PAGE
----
3. Understand the person who is interacting with the company's customers.
By measuring current representatives’ knowledge, skills, abilities, personal characteristics, and performance using well-designed and researched assessments, the company will gain a better understanding of areas that represent strengths as well as those that will need to be addressed in the coming months and years. Having a transparent view of the company’s bench strength is critical to a successful hiring process because it objectively reveals which individual qualities are most important to the company across its different jobs. In addition, the information gleaned from the assessments also helps the company understand more about the type of people who represent the face of the company in the eyes of its customers – are they friendly, flexible, and willing to go the extra mile to solve a problem?
4. Link representatives’ skills and qualities directly to performance metrics.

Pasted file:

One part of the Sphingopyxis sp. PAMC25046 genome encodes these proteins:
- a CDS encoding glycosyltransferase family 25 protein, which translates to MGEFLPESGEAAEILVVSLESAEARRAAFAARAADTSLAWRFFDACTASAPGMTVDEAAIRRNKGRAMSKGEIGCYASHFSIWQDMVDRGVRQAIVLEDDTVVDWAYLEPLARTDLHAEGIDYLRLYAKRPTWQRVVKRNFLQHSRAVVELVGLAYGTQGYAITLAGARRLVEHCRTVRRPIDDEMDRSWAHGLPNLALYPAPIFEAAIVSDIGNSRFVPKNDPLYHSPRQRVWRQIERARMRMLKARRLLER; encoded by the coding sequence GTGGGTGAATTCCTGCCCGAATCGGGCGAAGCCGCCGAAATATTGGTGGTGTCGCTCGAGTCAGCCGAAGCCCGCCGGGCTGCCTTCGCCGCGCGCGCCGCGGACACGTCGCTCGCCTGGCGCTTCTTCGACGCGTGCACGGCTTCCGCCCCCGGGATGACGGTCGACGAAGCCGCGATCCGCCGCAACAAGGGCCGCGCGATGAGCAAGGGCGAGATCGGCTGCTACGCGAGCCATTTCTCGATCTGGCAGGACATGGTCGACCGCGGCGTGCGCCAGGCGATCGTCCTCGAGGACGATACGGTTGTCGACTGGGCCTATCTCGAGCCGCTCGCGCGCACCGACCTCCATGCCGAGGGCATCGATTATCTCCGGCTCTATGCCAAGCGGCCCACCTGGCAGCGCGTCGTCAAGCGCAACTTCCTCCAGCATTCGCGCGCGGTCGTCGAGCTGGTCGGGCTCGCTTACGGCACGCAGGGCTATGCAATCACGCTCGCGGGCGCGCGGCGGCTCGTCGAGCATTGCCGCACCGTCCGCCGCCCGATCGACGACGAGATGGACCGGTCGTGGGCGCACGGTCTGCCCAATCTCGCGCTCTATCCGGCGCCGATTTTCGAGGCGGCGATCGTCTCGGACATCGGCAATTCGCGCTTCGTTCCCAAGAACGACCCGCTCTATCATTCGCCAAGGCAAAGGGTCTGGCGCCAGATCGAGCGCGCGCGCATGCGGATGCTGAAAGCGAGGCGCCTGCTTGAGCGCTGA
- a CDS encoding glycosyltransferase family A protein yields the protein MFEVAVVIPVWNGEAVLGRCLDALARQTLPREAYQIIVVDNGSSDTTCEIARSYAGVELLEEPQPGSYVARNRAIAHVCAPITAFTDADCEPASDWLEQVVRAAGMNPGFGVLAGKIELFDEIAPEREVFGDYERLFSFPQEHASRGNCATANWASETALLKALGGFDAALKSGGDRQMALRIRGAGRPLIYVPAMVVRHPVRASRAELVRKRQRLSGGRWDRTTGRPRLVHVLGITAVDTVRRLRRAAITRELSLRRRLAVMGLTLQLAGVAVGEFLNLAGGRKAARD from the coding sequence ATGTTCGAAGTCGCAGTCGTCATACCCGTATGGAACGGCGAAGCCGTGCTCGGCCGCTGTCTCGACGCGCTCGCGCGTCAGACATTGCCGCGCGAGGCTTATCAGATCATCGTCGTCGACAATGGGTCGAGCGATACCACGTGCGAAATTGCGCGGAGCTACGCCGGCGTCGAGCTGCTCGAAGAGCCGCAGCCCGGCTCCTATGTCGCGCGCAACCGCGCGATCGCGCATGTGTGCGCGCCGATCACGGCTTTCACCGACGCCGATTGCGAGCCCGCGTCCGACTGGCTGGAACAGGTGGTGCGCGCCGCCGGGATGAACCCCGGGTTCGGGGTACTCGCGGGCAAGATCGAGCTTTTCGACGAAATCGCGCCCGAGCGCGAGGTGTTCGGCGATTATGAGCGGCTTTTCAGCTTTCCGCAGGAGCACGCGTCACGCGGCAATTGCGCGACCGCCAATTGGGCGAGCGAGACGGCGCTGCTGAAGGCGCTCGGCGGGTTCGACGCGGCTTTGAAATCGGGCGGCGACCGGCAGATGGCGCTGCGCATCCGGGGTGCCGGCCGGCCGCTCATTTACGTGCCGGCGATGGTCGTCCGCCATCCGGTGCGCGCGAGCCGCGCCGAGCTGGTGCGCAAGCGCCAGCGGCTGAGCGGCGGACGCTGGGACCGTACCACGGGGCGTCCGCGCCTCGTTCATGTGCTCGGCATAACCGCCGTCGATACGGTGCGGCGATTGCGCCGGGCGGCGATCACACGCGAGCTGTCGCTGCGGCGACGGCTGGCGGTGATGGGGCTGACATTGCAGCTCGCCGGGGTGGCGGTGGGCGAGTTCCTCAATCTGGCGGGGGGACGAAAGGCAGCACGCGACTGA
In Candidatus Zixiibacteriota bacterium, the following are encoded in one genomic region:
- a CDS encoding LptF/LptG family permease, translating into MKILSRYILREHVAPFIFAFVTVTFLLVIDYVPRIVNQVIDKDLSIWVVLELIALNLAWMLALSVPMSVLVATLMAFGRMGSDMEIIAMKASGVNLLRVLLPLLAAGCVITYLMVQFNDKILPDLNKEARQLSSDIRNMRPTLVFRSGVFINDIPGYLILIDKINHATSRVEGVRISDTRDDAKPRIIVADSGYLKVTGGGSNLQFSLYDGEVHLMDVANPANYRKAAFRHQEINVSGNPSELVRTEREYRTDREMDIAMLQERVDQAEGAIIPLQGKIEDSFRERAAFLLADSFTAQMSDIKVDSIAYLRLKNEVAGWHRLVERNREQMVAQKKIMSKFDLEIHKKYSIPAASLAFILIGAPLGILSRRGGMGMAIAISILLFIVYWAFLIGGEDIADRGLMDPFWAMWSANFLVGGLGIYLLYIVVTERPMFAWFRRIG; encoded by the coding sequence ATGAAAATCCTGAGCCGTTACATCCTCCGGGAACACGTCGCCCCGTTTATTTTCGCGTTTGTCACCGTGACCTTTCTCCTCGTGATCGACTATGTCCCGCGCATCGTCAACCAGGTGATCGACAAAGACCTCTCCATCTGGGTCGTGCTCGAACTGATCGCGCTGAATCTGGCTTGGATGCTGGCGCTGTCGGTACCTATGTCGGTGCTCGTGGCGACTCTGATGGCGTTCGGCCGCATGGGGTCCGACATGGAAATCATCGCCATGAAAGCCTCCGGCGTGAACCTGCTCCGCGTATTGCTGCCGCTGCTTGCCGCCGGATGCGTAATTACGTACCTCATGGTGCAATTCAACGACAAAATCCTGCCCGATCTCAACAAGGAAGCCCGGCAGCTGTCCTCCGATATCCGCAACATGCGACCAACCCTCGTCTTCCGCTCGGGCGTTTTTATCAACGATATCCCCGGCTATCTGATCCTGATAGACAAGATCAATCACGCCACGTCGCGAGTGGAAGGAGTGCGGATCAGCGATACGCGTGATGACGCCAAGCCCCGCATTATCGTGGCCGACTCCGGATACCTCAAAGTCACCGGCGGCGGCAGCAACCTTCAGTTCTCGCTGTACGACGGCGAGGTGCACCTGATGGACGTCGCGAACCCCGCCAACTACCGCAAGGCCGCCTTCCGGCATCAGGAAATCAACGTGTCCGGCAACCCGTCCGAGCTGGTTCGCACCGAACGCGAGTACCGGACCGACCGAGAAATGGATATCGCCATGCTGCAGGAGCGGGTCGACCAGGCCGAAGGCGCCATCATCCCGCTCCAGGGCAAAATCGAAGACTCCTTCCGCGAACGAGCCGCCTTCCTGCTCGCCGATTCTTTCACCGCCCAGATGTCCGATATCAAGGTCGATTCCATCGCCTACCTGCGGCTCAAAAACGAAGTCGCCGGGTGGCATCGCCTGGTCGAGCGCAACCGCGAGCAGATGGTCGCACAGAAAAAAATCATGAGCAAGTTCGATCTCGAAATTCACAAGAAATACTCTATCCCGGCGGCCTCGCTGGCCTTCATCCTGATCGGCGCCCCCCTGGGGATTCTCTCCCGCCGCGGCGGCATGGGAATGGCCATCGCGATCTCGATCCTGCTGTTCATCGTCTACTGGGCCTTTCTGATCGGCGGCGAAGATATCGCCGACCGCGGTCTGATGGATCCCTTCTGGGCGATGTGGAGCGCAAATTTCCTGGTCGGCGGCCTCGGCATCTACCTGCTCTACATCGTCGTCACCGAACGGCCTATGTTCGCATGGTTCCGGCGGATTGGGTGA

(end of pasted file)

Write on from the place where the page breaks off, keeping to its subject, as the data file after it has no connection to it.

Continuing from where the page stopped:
A concurrent validation study is a good way to evaluate the value of an assessment’s ability to predict performance in an efficient and straightforward manner. In a concurrent study, current employees (in the same job) take the assessment(s) being considered for use during the pre-hire screening process. Once completed, the employees’ scores on the assessments are compared to their performance data. The results of these analyses allow inferences to be made about an assessment’s ability to predict performance in the job. The following steps summarize a typical concurrent validation study:
Step 1: Communication Plan.
Ensure that the purpose of the study and its process are communicated to and supported by key stakeholders.
Step 2: Sampling Plan and Gathering of Assessment Data.